"Traditionally, video infrastructure components have been disjointed and independent from each other, making for an inflexible platform," wrote Eric Abbruzzese, research analyst at ABI. "Virtualizing video delivery components and unifying them will solve this inflexibility and make supporting newer and popular IP video services alongside traditional TV services easier."
Those that already offer virtualized products, including Cisco, Elemental, Envivio and others, will have an early market advantage. Cisco, with their V2P system, and Elemental, now part of Amazon Web Services, are leaders in the space, ABI says.
Implementing virtualized and unified solutions could reduce total cost of ownership by 30% through reduced capex and opex. More leniencies in initial purchase or licensing limits the possibility of over- or under-buying required hardware, and the virtualized nature of the hardware means that more can be added or removed quickly, depending on demands. Easier integration of new services, such as cloud DVR, will also benefit those looking to expand their current offerings. The differing demands between broadcast video and unicast-focused video can be supported more easily with a unified and virtualized infrastructure.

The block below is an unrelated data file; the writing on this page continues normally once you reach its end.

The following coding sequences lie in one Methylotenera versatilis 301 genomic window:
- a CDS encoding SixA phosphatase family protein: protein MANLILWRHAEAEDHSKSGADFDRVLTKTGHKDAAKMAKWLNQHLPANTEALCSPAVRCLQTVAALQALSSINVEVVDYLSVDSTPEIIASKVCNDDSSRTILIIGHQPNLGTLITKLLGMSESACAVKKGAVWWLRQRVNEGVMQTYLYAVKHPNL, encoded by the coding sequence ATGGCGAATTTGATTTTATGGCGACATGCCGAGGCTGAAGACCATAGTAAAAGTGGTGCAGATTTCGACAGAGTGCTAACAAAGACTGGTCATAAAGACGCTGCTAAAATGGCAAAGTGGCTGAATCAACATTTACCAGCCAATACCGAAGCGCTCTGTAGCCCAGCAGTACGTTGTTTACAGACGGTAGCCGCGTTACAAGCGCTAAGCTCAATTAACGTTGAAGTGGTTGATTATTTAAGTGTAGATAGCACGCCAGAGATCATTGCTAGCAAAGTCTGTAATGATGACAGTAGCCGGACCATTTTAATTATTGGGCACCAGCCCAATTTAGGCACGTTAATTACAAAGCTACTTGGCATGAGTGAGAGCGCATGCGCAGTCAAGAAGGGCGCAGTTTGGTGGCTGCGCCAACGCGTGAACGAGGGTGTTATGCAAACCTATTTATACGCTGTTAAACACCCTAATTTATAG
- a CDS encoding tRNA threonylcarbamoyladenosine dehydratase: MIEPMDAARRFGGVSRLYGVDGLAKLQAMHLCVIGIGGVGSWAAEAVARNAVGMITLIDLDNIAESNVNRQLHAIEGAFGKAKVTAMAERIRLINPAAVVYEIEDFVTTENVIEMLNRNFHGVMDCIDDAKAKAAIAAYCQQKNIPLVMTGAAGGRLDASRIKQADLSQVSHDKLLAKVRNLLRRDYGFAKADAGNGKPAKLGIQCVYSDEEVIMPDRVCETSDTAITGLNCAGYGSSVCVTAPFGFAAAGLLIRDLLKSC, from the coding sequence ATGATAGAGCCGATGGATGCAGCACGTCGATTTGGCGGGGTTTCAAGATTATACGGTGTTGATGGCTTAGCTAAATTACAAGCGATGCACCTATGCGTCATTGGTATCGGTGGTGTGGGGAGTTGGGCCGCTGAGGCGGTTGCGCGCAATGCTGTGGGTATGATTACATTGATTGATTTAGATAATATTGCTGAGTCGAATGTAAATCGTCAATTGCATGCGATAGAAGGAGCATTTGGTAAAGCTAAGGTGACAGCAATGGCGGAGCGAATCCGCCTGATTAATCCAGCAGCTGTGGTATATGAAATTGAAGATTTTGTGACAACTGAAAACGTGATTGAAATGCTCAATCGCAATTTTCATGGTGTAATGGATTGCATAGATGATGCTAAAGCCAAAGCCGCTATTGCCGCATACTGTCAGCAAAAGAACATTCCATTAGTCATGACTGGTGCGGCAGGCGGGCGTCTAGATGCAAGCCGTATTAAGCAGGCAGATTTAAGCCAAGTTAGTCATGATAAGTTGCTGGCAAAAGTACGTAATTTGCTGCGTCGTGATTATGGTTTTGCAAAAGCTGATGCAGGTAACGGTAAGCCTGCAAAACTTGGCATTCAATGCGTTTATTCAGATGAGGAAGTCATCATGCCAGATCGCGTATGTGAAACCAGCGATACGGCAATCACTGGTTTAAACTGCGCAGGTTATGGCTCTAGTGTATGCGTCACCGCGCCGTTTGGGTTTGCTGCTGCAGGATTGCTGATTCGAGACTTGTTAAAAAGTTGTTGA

"As the industry continues to move more towards things like mobile viewing, short form video and non-linear video, those who are primarily invested in broadcast and linear hardware will need to be prepared to adapt and pivot to support these new trends, and a unified headend or virtualized infrastructure solution is a promising way to do so," wrote Sam Rosen, vice president, consumer, at ABI.